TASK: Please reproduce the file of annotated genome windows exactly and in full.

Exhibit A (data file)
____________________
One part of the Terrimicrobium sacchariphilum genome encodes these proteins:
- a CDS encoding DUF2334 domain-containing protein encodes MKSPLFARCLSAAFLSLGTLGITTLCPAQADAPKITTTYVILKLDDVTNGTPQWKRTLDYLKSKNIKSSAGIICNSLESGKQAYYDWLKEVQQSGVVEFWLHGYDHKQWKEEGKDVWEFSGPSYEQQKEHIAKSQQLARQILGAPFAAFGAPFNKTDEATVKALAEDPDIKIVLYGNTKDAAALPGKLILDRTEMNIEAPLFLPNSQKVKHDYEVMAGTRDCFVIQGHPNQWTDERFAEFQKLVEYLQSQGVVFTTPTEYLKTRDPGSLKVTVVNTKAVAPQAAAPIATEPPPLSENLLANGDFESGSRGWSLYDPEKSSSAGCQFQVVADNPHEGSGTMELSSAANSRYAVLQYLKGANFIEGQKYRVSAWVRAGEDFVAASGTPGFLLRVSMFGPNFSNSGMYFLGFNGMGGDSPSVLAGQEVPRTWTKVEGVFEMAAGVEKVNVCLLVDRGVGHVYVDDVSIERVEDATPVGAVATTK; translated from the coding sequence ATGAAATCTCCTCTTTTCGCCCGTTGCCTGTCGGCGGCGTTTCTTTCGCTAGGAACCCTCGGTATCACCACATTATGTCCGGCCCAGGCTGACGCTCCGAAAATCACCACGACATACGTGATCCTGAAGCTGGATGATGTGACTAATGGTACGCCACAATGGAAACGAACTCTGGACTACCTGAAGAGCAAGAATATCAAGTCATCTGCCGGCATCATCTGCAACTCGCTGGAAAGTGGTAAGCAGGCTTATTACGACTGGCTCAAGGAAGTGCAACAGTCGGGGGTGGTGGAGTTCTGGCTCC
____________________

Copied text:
One part of the Terrimicrobium sacchariphilum genome encodes these proteins:
- a CDS encoding DUF2334 domain-containing protein encodes MKSPLFARCLSAAFLSLGTLGITTLCPAQADAPKITTTYVILKLDDVTNGTPQWKRTLDYLKSKNIKSSAGIICNSLESGKQAYYDWLKEVQQSGVVEFWLHGYDHKQWKEEGKDVWEFSGPSYEQQKEHIAKSQQLARQILGAPFAAFGAPFNKTDEATVKALAEDPDIKIVLYGNTKDAAALPGKLILDRTEMNIEAPLFLPNSQKVKHDYEVMAGTRDCFVIQGHPNQWTDERFAEFQKLVEYLQSQGVVFTTPTEYLKTRDPGSLKVTVVNTKAVAPQAAAPIATEPPPLSENLLANGDFESGSRGWSLYDPEKSSSAGCQFQVVADNPHEGSGTMELSSAANSRYAVLQYLKGANFIEGQKYRVSAWVRAGEDFVAASGTPGFLLRVSMFGPNFSNSGMYFLGFNGMGGDSPSVLAGQEVPRTWTKVEGVFEMAAGVEKVNVCLLVDRGVGHVYVDDVSIERVEDATPVGAVATTK; translated from the coding sequence ATGAAATCTCCTCTTTTCGCCCGTTGCCTGTCGGCGGCGTTTCTTTCGCTAGGAACCCTCGGTATCACCACATTATGTCCGGCCCAGGCTGACGCTCCGAAAATCACCACGACATACGTGATCCTGAAGCTGGATGATGTGACTAATGGTACGCCACAATGGAAACGAACTCTGGACTACCTGAAGAGCAAGAATATCAAGTCATCTGCCGGCATCATCTGCAACTCGCTGGAAAGTGGTAAGCAGGCTTATTACGACTGGCTCAAGGAAGTGCAACAGTCGGGGGTGGTGGAGTTCTGGCTCC